The Right of Way
Never again was there a Passion Play in the Chaudiere Valley. Spring-times and harvests and long winters came and went, and a blessing seemed to be upon the valley, for men prospered, and no untoward things befel the people. So it was for twenty years, wherein there had been going and coming in quiet. Some had gone upon short mortal journeys and had come back, some upon long immortal voyages, and had never returned. Of the last were the Seigneur and a woman once a Magdalene; but in a house beside a beautiful church, with a noble doorway, lived the Cure, M. Loisel, aged and serene. There never was a day, come rain or shine, in which he was not visited by a beautiful woman, whose life was one with the people of the valley.
There was no sorrow in the parish which the lady did not share, with the help of an old Irishwoman called Mrs. Flynn. Was there sickness in the parish, her hand smoothed the pillow and soothed the pain. Was there trouble anywhere, her face brought light to the door way. Did any suffer ill-repute, her word helped to restore the ruined name. They did not know that she forgave so much in all the world, because she thought she had so much in herself to forgive.
She was ever called "Madame Rosalie," and she cherished the name, and gave commands that when her grave came to be made near to a certain other grave, Madame Rosalie should be carved upon the stone. Cheerfulness and serenity were ever with her, undisturbed by wish to probe the mystery of the life which had once absorbed her own. She never sought to know whence the man came; it was sufficient to know whither he had gone, and that he had been hers for a brief dream of life. It was better to have lived the one short thrilling hour with all its pain, than never to have known what she knew or felt what she had felt. The mystery deepened her romance, and she was even glad that the ruffians who slew him were never brought to justice. To her mind they were but part of the mystic machinery of fate.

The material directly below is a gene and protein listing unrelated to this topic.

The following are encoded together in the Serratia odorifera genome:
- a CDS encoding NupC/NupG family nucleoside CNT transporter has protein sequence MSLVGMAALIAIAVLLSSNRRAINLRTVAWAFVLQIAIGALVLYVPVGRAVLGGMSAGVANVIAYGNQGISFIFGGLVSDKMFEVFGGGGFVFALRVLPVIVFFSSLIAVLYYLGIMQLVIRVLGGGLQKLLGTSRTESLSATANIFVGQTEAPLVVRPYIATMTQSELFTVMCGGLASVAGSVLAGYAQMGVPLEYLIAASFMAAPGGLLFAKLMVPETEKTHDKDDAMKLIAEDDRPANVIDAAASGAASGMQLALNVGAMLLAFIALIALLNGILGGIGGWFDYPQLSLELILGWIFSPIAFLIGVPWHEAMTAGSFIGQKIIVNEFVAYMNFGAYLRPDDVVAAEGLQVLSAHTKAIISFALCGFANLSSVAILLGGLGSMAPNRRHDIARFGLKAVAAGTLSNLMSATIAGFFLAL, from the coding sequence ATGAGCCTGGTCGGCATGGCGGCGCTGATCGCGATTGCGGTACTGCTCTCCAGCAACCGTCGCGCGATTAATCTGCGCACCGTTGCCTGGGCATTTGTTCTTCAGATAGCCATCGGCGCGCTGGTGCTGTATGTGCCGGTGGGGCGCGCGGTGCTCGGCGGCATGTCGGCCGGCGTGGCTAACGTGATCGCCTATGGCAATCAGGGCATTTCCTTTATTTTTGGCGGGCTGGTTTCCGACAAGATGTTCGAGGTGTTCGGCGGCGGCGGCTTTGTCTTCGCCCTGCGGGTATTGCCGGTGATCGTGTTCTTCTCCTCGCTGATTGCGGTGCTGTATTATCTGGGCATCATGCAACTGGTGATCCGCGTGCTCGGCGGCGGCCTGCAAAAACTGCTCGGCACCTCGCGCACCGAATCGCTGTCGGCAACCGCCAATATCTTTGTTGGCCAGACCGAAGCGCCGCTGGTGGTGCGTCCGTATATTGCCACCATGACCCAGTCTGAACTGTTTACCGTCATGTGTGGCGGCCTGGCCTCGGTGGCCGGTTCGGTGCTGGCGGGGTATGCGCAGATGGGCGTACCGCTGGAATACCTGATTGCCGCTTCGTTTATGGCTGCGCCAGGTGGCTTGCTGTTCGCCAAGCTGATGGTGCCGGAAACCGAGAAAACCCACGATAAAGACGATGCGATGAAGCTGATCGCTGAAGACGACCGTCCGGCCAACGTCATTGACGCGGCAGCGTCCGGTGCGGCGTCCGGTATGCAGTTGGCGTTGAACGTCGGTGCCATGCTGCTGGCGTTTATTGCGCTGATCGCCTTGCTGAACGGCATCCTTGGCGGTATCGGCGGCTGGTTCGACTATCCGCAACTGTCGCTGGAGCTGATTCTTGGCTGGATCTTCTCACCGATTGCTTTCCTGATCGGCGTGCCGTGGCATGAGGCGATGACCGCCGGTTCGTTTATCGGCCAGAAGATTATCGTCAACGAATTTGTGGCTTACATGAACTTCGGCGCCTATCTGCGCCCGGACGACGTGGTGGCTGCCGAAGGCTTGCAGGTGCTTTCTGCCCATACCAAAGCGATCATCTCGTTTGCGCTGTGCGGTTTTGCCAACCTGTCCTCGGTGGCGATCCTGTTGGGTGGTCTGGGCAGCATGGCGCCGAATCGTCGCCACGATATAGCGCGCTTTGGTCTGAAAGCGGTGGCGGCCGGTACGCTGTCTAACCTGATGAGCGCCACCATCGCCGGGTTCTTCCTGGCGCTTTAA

For her the years had given many compensations, and so she told the Cure, one midsummer day, when she brought to visit him the orphaned son of Paulette Dubois, graduated from his college in France and making ready to go to the far East.
"I have had more than I deserve—a thousand times," she said.
The Cure smiled, and laid a gentle hand upon her own. "It is right for you to think so," he said, "but after a long life, I am ready to say that, one way or another, we earn all the real happiness we have. I mean the real happiness—the moments, my child. I once had a moment full of happiness."
"May I ask?" she said.
"When my heart first went out to him"—he turned his face towards the churchyard.
"He was a great man," she said proudly.
The Cure looked at her benignly: she was a woman, and she had loved the man. He had, however, come to a stage of life where greatness alone seemed of little moment. He forbore to answer her, but he pressed her hand.